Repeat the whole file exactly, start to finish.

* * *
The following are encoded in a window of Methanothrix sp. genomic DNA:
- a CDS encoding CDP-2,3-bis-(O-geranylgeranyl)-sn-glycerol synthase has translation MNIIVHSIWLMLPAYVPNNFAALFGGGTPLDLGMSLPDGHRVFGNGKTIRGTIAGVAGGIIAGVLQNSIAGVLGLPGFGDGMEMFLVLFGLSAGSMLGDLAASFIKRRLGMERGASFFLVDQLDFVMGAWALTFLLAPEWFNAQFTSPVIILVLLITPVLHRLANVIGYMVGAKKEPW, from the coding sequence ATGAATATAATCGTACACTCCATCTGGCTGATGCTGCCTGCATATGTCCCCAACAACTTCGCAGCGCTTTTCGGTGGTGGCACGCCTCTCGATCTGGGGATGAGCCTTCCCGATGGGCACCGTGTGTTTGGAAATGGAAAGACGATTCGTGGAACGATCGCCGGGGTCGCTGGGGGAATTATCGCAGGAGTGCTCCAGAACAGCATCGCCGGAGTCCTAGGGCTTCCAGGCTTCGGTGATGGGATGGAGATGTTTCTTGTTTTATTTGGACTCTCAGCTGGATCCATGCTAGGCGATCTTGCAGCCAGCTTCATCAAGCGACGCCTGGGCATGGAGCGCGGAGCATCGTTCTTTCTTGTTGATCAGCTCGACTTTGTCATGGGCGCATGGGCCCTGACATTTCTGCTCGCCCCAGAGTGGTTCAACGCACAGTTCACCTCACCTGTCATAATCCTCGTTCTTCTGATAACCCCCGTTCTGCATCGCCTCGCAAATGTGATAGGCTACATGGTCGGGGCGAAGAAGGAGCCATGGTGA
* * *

The following are encoded in a window of Methanothrix sp. genomic DNA:
- a CDS encoding CDP-2,3-bis-(O-geranylgeranyl)-sn-glycerol synthase has translation MNIIVHSIWLMLPAYVPNNFAALFGGGTPLDLGMSLPDGHRVFGNGKTIRGTIAGVAGGIIAGVLQNSIAGVLGLPGFGDGMEMFLVLFGLSAGSMLGDLAASFIKRRLGMERGASFFLVDQLDFVMGAWALTFLLAPEWFNAQFTSPVIILVLLITPVLHRLANVIGYMVGAKKEPW, from the coding sequence ATGAATATAATCGTACACTCCATCTGGCTGATGCTGCCTGCATATGTCCCCAACAACTTCGCAGCGCTTTTCGGTGGTGGCACGCCTCTCGATCTGGGGATGAGCCTTCCCGATGGGCACCGTGTGTTTGGAAATGGAAAGACGATTCGTGGAACGATCGCCGGGGTCGCTGGGGGAATTATCGCAGGAGTGCTCCAGAACAGCATCGCCGGAGTCCTAGGGCTTCCAGGCTTCGGTGATGGGATGGAGATGTTTCTTGTTTTATTTGGACTCTCAGCTGGATCCATGCTAGGCGATCTTGCAGCCAGCTTCATCAAGCGACGCCTGGGCATGGAGCGCGGAGCATCGTTCTTTCTTGTTGATCAGCTCGACTTTGTCATGGGCGCATGGGCCCTGACATTTCTGCTCGCCCCAGAGTGGTTCAACGCACAGTTCACCTCACCTGTCATAATCCTCGTTCTTCTGATAACCCCCGTTCTGCATCGCCTCGCAAATGTGATAGGCTACATGGTCGGGGCGAAGAAGGAGCCATGGTGA